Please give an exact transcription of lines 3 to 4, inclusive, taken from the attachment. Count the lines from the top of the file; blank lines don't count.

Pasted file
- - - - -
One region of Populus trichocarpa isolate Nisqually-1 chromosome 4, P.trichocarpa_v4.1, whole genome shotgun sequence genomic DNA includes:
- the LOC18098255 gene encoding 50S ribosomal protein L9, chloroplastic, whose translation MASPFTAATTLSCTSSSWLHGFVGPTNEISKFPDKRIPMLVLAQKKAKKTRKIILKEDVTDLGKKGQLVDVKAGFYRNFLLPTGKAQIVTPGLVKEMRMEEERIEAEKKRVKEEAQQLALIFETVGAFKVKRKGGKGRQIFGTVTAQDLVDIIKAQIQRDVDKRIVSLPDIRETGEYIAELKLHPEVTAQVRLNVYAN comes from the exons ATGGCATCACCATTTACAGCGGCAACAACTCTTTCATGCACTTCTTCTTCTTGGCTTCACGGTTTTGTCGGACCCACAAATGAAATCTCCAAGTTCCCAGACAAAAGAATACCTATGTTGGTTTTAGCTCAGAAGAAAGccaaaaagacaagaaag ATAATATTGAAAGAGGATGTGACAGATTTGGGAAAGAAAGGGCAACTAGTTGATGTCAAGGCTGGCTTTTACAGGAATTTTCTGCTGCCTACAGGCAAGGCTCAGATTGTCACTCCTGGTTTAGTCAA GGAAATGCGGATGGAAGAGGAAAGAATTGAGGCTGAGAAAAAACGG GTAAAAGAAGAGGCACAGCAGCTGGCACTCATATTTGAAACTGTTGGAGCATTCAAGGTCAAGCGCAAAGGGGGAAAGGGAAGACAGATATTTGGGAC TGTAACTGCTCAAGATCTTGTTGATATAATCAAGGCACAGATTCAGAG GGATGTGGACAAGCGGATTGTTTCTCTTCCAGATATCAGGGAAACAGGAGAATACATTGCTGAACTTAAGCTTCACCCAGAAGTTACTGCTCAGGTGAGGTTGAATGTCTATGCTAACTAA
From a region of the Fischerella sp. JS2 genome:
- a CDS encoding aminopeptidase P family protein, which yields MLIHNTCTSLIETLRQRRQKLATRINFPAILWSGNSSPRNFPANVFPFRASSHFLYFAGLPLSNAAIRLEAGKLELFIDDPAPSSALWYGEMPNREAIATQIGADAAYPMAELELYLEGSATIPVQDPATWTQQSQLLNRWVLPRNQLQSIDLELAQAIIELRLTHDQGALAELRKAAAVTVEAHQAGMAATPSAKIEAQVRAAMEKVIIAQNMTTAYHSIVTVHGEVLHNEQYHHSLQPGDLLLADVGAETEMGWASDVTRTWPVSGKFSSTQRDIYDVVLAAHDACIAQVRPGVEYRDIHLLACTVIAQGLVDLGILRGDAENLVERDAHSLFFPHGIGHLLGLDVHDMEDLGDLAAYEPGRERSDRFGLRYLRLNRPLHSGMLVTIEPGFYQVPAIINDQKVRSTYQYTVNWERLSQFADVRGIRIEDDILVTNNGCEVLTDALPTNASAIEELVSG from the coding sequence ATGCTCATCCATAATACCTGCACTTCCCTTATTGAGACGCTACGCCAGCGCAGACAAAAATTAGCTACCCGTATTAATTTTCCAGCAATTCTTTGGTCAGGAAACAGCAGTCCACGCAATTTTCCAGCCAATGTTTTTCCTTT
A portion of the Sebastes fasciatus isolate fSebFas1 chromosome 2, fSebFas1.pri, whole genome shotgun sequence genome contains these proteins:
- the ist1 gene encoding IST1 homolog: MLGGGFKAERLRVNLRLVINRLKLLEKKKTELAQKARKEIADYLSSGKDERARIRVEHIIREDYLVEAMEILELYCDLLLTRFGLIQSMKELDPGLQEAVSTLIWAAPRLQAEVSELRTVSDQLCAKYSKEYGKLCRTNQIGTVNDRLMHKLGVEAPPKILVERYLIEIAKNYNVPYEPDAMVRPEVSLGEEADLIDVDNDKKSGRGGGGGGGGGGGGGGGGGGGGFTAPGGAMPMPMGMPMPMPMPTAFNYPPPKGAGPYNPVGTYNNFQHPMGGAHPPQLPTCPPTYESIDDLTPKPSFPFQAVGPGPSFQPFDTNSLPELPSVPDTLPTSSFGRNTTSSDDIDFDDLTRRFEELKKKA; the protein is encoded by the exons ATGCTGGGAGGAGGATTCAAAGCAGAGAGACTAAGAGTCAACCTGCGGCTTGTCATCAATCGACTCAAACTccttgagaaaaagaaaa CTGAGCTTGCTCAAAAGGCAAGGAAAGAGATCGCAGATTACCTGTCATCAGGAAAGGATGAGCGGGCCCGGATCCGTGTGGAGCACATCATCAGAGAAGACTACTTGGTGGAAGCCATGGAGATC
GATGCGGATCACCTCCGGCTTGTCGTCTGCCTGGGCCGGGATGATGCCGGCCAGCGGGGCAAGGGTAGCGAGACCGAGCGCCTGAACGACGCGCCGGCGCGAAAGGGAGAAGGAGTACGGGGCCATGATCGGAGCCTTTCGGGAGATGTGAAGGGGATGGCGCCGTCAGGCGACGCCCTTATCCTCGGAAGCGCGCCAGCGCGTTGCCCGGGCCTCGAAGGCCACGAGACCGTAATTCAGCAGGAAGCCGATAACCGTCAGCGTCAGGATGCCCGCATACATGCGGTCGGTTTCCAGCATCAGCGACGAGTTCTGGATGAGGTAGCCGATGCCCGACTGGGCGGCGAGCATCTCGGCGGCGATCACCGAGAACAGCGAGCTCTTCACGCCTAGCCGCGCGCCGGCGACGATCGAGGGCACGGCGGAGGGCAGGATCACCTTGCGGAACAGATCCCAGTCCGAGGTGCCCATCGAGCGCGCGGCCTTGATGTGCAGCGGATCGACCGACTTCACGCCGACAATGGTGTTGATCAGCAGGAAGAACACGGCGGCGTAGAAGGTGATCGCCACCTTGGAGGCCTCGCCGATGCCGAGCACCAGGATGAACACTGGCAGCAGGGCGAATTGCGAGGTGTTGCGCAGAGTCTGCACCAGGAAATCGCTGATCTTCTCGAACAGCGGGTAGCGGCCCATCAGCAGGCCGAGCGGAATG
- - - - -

From a region of the Fischerella sp. JS2 genome:
- a CDS encoding aminopeptidase P family protein, which yields MLIHNTCTSLIETLRQRRQKLATRINFPAILWSGNSSPRNFPANVFPFRASSHFLYFAGLPLSNAAIRLEAGKLELFIDDPAPSSALWYGEMPNREAIATQIGADAAYPMAELELYLEGSATIPVQDPATWTQQSQLLNRWVLPRNQLQSIDLELAQAIIELRLTHDQGALAELRKAAAVTVEAHQAGMAATPSAKIEAQVRAAMEKVIIAQNMTTAYHSIVTVHGEVLHNEQYHHSLQPGDLLLADVGAETEMGWASDVTRTWPVSGKFSSTQRDIYDVVLAAHDACIAQVRPGVEYRDIHLLACTVIAQGLVDLGILRGDAENLVERDAHSLFFPHGIGHLLGLDVHDMEDLGDLAAYEPGRERSDRFGLRYLRLNRPLHSGMLVTIEPGFYQVPAIINDQKVRSTYQYTVNWERLSQFADVRGIRIEDDILVTNNGCEVLTDALPTNASAIEELVSG from the coding sequence ATGCTCATCCATAATACCTGCACTTCCCTTATTGAGACGCTACGCCAGCGCAGACAAAAATTAGCTACCCGTATTAATTTTCCAGCAATTCTTTGGTCAGGAAACAGCAGTCCACGCAATTTTCCAGCCAATGTTTTTCCTTT